“Popular media tends to perpetuate the idea that the prevalence of mental disorders is increasing,” writes Dr. Ian Colman, Canada Research Chair in Mental Health Epidemiology and associate professor at the University of Ottawa, Ottawa, Ontario, with coauthors. “However, research supporting this position has been inconsistent.”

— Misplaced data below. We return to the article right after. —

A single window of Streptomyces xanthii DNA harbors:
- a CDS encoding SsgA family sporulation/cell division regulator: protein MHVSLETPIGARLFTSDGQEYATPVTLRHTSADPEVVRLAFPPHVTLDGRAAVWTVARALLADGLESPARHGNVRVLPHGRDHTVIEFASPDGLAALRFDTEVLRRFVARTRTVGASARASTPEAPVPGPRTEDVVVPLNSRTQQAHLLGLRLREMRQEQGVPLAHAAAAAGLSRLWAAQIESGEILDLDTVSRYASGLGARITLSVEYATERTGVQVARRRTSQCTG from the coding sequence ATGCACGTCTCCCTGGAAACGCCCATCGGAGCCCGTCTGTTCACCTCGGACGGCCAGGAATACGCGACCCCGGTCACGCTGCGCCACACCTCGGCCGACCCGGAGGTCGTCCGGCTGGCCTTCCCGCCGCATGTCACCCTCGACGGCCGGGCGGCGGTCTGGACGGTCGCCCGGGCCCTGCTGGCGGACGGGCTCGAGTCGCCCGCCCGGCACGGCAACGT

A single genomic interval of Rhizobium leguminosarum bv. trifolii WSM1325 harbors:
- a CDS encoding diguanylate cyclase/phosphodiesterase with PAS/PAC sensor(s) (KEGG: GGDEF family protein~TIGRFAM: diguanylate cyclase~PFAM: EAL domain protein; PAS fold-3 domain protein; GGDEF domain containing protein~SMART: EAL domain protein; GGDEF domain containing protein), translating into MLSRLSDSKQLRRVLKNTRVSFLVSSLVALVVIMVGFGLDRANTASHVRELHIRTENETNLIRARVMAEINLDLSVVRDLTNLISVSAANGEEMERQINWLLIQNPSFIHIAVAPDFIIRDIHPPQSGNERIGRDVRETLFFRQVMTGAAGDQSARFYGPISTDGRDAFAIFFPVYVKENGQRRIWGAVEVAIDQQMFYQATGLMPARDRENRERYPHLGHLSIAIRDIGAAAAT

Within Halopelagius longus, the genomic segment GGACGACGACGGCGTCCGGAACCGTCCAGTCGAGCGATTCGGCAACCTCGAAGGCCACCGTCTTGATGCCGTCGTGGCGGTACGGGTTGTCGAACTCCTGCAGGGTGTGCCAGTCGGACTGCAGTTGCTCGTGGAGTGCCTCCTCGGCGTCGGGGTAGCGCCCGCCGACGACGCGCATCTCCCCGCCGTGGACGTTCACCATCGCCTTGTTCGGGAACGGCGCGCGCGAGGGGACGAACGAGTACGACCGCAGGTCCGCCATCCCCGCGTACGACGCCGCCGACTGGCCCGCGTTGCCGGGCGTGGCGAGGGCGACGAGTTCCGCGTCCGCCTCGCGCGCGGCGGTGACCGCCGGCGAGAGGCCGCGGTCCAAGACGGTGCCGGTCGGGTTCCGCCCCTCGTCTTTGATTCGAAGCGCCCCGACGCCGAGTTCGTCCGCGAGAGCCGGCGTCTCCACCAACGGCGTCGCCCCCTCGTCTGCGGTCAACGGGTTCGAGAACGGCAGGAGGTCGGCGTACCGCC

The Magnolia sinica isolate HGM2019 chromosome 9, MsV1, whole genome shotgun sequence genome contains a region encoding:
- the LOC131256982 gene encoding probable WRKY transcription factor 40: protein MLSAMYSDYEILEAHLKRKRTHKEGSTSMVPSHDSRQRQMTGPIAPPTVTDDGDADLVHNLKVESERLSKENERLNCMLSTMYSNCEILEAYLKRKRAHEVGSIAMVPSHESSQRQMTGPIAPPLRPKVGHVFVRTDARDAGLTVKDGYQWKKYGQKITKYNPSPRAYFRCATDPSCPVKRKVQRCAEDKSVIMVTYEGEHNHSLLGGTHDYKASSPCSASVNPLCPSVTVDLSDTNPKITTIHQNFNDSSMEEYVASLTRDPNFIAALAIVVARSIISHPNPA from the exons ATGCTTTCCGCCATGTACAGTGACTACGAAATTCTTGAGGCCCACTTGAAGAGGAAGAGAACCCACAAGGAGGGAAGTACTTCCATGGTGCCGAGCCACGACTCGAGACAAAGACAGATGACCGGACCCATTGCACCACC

Dr. Colman and colleagues sought to better understand whether symptoms of mental illness are increasing, specifically hyperactivity, aggression, depression and anxiety, suicidal thinking and behaviour. They looked at data from the National Longitudinal Survey of Children and Youth, which involves a group of children and adolescents from across the country who are followed every two years. Their study included 11 725 children aged 10-11 years (1994/95-2004/05), 10 574 aged 12-13 years (1996/97-2006/07) and 9835 aged 14-15 years (1998/99-2008/09). Participants were asked by confidential questionnaire to describe their feelings and behaviours and the frequency at which they experienced them in the previous week.